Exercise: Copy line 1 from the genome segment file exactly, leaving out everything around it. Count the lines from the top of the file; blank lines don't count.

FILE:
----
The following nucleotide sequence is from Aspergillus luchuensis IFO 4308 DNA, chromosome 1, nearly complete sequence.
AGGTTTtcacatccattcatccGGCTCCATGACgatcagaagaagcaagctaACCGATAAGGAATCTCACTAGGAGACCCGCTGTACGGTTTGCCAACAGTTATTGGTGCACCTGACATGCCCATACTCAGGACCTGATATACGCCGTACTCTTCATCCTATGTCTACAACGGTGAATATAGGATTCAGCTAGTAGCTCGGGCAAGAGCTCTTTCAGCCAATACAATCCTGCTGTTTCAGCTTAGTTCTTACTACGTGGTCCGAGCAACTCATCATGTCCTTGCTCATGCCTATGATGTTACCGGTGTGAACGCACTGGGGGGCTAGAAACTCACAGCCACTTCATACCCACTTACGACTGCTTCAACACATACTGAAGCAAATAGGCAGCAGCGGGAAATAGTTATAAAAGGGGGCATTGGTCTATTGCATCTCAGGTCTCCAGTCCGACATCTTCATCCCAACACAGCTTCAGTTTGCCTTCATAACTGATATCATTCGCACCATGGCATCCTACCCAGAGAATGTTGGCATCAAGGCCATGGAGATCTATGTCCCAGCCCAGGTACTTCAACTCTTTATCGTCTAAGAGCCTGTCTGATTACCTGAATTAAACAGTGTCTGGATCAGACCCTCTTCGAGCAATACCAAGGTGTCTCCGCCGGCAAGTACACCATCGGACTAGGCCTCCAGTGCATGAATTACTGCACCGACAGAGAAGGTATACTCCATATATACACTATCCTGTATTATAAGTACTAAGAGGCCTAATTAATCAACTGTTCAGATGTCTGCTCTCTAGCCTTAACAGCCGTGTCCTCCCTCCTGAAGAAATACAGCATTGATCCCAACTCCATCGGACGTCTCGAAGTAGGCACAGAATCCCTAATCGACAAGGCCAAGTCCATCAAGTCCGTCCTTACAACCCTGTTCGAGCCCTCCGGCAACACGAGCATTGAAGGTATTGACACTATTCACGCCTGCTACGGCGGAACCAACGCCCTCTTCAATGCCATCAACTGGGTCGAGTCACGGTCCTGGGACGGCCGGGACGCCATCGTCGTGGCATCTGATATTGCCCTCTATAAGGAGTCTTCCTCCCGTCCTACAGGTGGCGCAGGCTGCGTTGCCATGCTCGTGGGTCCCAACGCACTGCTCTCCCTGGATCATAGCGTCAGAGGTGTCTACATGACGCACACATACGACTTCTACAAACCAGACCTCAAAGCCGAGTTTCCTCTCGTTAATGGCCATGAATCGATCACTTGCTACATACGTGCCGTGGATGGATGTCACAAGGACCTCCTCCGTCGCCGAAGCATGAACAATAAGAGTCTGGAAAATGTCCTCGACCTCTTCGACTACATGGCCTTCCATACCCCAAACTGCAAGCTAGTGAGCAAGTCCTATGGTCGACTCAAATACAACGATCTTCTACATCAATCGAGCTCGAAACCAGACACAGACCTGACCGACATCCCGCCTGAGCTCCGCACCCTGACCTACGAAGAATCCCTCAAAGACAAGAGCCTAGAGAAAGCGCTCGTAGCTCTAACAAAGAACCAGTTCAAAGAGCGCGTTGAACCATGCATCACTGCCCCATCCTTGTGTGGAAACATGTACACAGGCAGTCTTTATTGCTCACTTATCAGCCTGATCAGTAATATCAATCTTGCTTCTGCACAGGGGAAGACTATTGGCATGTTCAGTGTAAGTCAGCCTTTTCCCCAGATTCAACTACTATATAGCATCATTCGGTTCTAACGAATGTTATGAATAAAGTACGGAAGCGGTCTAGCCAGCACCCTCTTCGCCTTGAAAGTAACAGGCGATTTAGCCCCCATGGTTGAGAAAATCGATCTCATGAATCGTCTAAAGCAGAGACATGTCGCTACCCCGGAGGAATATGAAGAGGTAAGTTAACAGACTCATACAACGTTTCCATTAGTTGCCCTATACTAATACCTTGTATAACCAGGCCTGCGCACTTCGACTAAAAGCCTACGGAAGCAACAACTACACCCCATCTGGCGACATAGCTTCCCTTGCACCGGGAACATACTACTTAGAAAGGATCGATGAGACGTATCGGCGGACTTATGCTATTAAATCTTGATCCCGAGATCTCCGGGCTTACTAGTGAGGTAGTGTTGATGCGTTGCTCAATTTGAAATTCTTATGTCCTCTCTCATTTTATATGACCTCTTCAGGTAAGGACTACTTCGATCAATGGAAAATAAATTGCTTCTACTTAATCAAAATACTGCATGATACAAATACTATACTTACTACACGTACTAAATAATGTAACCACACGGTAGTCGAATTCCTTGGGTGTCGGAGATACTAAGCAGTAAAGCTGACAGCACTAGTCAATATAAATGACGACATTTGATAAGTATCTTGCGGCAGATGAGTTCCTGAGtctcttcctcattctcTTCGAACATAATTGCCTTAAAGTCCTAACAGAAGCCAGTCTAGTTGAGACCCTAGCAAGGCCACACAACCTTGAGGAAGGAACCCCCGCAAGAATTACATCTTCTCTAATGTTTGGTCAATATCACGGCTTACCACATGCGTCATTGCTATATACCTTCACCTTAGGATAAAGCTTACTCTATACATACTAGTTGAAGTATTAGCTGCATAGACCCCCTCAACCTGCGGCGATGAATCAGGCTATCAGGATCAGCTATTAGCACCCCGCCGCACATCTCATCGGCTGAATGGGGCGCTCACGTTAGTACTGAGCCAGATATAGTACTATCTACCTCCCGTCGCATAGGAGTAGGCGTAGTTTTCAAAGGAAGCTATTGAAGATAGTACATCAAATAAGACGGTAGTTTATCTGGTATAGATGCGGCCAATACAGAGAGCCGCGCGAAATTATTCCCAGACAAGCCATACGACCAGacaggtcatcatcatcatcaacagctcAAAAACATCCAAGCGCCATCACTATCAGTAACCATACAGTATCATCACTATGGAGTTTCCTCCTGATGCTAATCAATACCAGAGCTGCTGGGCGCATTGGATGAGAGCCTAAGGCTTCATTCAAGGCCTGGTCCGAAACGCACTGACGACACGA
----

The following nucleotide sequence is from Aspergillus luchuensis IFO 4308 DNA, chromosome 1, nearly complete sequence.